“In several cases, social media videos show armed militia near the fires, or fighters on motorbikes passing market stalls and dwellings as they burn. At a time when journalists face limited access to Sudan, open source plays a critical role in showing the world what’s happening – and in ensuring there’s an archive of verified data to support justice and accountability efforts in the future.” 

Claims of airstrikes and inter-communal clashes

When verifying fire incidents, Sudan Witness analyses user-generated content uploaded to social media and cross-references footage with satellite sources to identify heat signatures and visible damage. 

In some cases, fire incidents verified by Sudan Witness have coincided with claims of reported airstrikes by the Sudanese military, with investigators identifying damage consistent with shrapnel impact and bomb craters in East and North Darfur earlier this year.

Videos collected and verified by Sudan Witness in August and September 2023 were linked to inter-communal clashes in the Kubum and Mukjar localities, near the border of South and Central Darfur, which reportedly led to large numbers of deaths on both sides, the displacement of thousands of civilians, and multiple villages burnt. 

While it is not possible to be definitive, the data collected by Sudan Witness appears to show a shift in trend occurring in late 2023 and early 2024, with more fire incidents starting to appear in Kordofan, to the east of Darfur, since that time. In footage of burning buildings geolocated to Al Takma, South Kordofan, in December 2023, several men can be seen wearing RSF uniforms.

Al Takma, South Kordofan: A Rapid Support Forces tag on the front of a uniform seen in the footage (left, circled) and RSF patches identified on the arms of the uniform also seen on the RSF X (formerly Twitter) page (middle and right) Sources: X (formerly Twitter)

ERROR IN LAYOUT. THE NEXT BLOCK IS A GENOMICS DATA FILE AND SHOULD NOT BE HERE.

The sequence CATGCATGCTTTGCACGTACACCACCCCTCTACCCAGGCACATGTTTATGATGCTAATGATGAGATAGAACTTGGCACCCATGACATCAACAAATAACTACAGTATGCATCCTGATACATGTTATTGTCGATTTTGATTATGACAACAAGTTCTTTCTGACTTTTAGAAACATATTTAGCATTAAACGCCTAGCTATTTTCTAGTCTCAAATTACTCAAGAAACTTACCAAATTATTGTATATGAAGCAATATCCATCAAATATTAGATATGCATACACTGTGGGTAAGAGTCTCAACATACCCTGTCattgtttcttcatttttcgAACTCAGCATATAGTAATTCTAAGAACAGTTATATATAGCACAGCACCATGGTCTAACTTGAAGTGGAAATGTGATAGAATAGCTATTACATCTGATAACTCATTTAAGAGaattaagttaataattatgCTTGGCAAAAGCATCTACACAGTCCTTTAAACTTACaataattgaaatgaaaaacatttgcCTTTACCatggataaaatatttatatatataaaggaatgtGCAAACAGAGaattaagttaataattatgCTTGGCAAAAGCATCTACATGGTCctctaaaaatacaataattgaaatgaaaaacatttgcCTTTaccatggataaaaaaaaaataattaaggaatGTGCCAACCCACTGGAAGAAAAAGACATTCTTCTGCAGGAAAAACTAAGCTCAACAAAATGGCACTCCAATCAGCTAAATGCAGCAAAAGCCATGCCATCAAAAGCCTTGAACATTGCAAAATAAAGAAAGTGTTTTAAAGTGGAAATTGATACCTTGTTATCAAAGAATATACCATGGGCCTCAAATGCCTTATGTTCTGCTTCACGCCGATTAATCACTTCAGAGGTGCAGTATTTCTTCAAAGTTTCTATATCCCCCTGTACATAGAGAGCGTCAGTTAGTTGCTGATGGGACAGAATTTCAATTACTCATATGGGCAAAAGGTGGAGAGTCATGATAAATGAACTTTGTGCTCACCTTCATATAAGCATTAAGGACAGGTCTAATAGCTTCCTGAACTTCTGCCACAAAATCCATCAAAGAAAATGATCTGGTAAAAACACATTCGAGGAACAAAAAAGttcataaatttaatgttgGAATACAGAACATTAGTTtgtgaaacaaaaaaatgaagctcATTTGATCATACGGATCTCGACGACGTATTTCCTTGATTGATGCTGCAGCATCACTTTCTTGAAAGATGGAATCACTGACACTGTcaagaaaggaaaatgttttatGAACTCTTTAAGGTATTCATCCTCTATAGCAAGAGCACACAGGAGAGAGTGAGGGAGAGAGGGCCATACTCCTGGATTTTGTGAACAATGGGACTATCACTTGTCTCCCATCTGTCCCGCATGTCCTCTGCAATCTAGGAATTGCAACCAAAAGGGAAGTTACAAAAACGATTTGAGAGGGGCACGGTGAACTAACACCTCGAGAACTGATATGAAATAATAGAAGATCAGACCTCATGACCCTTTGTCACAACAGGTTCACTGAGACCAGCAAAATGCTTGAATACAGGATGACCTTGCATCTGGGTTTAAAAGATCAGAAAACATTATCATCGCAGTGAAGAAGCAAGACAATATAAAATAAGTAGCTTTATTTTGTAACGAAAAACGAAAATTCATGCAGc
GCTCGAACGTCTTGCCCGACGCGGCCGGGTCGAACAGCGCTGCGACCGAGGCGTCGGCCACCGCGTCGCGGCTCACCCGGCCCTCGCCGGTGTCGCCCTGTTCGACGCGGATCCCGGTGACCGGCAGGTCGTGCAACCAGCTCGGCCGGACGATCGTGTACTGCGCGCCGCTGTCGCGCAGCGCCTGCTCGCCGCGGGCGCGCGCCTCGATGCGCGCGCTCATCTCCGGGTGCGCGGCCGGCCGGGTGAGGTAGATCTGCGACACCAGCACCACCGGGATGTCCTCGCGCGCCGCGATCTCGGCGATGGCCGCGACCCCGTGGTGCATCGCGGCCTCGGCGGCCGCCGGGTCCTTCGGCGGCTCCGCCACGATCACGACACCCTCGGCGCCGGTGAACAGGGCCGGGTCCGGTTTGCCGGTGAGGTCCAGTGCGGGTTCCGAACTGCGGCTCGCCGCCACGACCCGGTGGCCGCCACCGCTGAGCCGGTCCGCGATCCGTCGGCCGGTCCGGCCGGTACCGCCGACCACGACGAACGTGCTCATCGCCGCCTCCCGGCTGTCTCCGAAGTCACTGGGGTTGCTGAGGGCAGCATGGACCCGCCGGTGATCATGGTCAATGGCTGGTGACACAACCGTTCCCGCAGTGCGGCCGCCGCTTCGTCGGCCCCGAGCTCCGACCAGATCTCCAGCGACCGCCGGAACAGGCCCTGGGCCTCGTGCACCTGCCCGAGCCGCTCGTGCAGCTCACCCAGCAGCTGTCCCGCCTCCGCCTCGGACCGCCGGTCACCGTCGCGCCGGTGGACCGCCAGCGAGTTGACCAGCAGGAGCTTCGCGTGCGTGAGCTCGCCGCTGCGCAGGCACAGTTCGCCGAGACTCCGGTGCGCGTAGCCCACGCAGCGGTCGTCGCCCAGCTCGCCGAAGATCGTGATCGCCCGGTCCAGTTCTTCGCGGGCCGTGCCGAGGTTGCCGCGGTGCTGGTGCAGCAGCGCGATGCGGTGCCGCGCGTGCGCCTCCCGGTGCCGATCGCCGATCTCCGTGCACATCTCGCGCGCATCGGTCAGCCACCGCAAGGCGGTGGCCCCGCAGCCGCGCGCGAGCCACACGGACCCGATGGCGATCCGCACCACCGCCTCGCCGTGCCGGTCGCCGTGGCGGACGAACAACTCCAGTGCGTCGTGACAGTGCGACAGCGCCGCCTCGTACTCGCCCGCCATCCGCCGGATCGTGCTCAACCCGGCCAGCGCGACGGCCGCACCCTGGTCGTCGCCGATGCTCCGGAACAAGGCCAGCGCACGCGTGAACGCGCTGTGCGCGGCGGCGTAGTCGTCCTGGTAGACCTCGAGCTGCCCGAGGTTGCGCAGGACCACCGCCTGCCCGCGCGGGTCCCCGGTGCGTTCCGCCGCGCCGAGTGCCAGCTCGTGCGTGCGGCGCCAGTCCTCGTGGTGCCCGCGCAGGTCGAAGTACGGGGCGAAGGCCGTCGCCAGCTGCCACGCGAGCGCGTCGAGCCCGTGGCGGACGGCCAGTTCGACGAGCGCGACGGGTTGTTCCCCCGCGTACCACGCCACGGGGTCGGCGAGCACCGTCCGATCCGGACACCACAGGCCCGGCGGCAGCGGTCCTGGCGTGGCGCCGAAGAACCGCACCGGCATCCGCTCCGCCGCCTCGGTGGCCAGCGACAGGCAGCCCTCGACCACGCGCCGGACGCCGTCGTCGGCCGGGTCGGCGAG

Documenting the destruction 

In October last year, Sudan Witness published its map documenting verified information on fires in Sudan. At the time, the data revealed that 68 villages in Darfur had been set on fire, prompting the UK Minister for Development and Africa, Andrew Mitchell, to warn that the reported targeting and mass displacement of the Masalit community in Darfur bore “all the hallmarks of ethnic cleansing”. 

The map assigns different levels of confidence to fire incidents that have occurred based on the sources of data available. The conclusion about the total number of fires and villages damaged is based on those fires given a medium to very high level of confidence. Alongside the confidence level of open source verification, the methodology tries to identify and rule out false positives and accidental fires, but ultimately a margin of error remains and the conclusions drawn cannot be completely definitive.

In collaboration with C4ADS and the Sudan Human Rights Hub, Sudan Witness also contributes towards the Sudan Shahid map, which was set up following the outbreak of violence in April 2023 to collect, monitor and analyse a wide range of data relating to human rights abuses.